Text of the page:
YouTube threw its first awards show last night, and the results were ... interesting. The unscripted show, directed by Spike Jonze and hosted by Jason Schwartzman and Reggie Watts, took place in New York City and was livestreamed on YouTube. Awards were handed out and artists offered up performances (er, "live music videos," as they were called). The consensus? It was all a bit weird:
- "Scripts, it turns out, were invented for a reason," writes Jessica Gelt in the Los Angeles Times. Sure, we love unscripted YouTube moments involving cats and babies, but when it comes to actual music on the site, "quite a bit of care and planning goes into most YouTube videos that go viral." But the YouTube Music Awards were pure chaos, from random crying babies to a "deeply strange and out-of-tune performance" from Lady Gaga, who was also randomly crying. And what was up with Eminem winning Artist of the Year? Sure, 60 million YouTube viewers voted, so the result was democratic—but "YouTube is famous largely thanks to its rich landscape of unknown creators who post videos of themselves singing Eminem songs or put their own oddball visions up onscreen and cross their fingers that they'll be discovered," writes Gelt in a separate Times article. "Shouldn't YouTube try harder to honor its own?"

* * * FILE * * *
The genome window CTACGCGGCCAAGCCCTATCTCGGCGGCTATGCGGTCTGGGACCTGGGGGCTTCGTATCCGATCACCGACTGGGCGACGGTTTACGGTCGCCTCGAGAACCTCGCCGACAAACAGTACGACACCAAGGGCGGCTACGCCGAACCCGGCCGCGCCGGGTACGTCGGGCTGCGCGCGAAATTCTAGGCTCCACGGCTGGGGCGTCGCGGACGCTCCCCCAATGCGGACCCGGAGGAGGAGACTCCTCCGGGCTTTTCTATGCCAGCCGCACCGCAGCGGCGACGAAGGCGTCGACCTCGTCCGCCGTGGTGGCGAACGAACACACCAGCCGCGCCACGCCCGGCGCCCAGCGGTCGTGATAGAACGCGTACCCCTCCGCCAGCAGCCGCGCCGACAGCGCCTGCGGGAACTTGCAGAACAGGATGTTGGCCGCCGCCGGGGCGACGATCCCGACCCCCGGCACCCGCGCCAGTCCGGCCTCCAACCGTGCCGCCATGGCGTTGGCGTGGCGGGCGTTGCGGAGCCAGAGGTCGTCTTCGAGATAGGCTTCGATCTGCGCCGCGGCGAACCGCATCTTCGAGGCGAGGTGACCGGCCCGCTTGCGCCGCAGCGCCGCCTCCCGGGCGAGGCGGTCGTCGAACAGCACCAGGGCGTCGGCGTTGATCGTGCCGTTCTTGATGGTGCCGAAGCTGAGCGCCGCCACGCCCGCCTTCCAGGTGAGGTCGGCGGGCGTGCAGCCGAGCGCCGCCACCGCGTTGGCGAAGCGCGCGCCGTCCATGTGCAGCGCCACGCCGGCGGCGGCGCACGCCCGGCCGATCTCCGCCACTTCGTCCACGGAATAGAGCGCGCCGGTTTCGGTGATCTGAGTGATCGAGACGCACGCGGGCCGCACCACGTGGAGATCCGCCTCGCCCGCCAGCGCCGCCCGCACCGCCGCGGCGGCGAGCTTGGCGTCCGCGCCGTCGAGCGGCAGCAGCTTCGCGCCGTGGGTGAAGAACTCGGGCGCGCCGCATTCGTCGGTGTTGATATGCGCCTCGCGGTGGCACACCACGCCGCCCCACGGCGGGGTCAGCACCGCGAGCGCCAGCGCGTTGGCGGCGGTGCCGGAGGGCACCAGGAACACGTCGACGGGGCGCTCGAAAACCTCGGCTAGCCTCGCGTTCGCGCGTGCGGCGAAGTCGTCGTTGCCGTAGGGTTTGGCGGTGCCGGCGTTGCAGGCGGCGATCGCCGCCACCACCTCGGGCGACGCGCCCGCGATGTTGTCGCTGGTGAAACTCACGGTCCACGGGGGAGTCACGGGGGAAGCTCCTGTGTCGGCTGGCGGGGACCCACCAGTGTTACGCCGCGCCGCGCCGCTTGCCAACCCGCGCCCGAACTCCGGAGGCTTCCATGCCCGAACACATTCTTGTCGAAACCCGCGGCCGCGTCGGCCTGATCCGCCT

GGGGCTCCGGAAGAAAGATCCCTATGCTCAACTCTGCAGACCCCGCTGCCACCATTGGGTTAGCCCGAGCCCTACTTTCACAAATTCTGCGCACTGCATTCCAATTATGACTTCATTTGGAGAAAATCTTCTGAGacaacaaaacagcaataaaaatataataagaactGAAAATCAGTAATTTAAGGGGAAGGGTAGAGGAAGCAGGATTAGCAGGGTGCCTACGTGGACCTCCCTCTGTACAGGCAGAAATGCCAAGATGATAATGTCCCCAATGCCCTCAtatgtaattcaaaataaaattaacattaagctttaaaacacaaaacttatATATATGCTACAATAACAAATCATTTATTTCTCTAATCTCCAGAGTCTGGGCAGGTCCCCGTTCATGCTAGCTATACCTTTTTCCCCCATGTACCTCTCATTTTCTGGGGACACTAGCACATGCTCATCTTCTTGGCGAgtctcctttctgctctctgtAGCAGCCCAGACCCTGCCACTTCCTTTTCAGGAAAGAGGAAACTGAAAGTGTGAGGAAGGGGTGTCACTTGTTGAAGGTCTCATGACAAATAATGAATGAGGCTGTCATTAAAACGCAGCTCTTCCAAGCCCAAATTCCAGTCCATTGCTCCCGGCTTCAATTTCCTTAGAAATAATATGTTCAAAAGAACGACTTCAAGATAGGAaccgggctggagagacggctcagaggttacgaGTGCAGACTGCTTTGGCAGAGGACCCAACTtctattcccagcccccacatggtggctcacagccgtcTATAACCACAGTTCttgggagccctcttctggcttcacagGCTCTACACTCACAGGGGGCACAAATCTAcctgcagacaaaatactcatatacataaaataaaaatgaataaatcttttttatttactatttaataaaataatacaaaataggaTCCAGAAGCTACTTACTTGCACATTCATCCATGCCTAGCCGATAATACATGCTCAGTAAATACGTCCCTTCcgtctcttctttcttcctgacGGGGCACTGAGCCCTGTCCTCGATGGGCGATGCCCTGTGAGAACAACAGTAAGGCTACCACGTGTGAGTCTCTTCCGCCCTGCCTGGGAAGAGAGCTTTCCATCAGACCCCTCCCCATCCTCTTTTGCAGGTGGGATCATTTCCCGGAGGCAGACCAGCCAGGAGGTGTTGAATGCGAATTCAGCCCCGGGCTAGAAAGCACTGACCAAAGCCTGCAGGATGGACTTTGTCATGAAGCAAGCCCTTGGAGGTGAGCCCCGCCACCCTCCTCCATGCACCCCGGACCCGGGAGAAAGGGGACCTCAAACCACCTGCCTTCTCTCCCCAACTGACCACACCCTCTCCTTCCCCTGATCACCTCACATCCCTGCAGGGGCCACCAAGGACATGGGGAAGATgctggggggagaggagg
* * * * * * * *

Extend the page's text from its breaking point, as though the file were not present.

- "Unfortunately, [the show] got distracted by its own gimmick, and the chaos overwhelmed the otherwise inspired performances and subsequent dance parties," writes Hilary Hughes for USA Today. It was "frenzied, disorganized," and "confused." Sure, parts of it were also fun, but while the awards "sought to redefine expectations for a celebration of popular music," the show "instead fell short of revolutionizing them."
- On Variety, Todd Spangler calls the webcast "glitchy and awkward." It "wasn’t broadcast-quality in any sense—it was marred by video and sound snafus, and the show’s hosts looked adrift as they tried to wing it without scripts." The video stream "froze at several points, and microphones malfunctioned. Even when the video played normally it often wasn’t clear what was going on." And, though one would think an unscripted show would allow for some good moments, "nothing very interesting happened."
- But not everyone hated it: On Spin, Chris Martins deemed it "a charming mess" and declared that all the imperfections were reasons to keep watching. And in the New York Times, Jon Caramanica says that while the show was "essentially [of] no consequence" and "often inexplicable," it was also a "surprisingly easy-to-watch jumble."